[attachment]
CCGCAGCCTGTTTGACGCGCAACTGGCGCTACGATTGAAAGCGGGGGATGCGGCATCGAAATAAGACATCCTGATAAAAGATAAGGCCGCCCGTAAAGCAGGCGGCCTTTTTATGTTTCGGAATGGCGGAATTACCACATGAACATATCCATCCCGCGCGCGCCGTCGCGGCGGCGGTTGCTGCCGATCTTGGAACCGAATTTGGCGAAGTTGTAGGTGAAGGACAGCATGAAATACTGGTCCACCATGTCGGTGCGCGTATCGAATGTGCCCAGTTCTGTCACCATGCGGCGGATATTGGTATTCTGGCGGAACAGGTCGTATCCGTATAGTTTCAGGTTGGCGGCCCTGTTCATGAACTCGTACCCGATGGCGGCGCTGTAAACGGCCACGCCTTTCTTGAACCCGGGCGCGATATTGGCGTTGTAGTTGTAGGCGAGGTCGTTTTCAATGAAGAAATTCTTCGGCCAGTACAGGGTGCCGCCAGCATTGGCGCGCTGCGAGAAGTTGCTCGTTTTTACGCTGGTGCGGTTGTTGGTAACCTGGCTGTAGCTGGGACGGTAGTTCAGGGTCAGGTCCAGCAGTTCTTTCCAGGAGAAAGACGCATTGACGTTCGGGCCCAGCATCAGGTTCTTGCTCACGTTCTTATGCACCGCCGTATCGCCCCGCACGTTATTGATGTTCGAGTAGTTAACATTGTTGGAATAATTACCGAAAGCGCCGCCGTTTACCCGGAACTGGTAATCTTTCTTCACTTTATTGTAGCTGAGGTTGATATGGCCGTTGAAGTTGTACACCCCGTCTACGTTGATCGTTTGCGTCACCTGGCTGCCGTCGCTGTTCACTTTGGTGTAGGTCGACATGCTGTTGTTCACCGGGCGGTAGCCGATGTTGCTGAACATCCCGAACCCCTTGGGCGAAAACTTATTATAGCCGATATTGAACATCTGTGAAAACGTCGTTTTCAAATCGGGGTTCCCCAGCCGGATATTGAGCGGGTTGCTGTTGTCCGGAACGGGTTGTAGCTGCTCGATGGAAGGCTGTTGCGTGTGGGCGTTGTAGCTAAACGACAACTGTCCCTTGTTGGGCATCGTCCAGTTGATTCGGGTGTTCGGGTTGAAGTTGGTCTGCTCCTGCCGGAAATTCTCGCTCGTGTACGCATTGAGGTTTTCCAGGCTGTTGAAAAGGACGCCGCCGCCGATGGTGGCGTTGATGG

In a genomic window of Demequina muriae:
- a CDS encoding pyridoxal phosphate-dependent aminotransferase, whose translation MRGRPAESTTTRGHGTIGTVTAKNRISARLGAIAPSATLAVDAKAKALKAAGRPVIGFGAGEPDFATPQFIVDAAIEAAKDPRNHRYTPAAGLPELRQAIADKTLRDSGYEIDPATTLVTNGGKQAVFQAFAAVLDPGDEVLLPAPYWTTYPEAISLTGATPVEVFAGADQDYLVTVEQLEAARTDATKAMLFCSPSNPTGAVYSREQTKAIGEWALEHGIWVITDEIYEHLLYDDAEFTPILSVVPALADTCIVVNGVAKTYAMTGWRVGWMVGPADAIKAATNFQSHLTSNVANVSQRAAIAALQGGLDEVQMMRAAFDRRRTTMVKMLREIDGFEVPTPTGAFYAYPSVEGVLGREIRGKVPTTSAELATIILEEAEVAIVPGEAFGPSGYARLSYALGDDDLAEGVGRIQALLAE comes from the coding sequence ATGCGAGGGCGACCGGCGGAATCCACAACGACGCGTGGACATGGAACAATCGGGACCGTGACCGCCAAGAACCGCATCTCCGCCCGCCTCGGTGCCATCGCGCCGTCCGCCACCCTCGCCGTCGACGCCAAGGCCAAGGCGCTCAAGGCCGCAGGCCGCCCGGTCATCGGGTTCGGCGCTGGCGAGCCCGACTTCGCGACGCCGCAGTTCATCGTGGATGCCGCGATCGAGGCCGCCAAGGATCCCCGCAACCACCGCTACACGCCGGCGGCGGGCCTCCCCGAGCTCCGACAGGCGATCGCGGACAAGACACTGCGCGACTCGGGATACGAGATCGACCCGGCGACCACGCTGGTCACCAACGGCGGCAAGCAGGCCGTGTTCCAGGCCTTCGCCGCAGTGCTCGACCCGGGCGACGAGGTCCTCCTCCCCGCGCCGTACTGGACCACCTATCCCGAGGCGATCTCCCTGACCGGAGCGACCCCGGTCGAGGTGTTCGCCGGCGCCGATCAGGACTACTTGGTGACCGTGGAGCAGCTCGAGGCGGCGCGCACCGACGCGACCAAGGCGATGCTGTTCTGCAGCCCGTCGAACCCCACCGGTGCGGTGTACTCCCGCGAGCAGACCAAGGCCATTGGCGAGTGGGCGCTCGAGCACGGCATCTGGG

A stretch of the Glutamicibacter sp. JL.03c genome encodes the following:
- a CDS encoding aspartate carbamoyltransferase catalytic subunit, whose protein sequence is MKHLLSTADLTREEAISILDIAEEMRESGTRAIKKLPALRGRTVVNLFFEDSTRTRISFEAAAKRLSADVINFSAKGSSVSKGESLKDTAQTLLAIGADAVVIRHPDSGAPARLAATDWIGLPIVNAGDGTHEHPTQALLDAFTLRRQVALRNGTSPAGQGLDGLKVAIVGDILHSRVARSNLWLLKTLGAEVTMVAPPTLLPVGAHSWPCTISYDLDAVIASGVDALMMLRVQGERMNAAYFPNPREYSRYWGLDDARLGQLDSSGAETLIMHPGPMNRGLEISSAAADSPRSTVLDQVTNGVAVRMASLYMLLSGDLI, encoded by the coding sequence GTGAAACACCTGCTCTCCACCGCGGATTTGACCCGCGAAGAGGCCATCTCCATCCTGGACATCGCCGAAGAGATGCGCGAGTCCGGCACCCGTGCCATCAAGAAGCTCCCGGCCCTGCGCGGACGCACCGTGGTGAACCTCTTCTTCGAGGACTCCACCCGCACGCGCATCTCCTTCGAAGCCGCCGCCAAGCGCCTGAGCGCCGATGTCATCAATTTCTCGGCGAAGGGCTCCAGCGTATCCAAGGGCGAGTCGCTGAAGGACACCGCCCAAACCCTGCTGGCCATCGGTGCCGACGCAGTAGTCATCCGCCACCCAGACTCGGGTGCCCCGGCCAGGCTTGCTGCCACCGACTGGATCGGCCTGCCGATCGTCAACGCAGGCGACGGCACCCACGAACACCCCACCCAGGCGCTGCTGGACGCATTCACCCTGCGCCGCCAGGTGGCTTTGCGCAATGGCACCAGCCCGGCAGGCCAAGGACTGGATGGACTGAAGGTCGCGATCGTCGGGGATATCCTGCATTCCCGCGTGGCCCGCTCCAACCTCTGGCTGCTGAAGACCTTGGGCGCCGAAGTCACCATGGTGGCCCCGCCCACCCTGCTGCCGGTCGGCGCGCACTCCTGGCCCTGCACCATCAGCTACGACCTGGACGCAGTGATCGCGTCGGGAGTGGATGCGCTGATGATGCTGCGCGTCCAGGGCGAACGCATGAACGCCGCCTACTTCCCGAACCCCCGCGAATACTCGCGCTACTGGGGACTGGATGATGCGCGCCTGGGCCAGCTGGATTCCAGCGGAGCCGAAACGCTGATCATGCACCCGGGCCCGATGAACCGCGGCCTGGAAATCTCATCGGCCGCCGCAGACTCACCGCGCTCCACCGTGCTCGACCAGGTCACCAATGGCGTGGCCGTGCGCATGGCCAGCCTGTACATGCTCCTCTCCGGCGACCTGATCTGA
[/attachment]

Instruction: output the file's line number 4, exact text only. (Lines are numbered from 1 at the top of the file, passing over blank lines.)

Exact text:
A stretch of the Glutamicibacter sp. JL.03c genome encodes the following: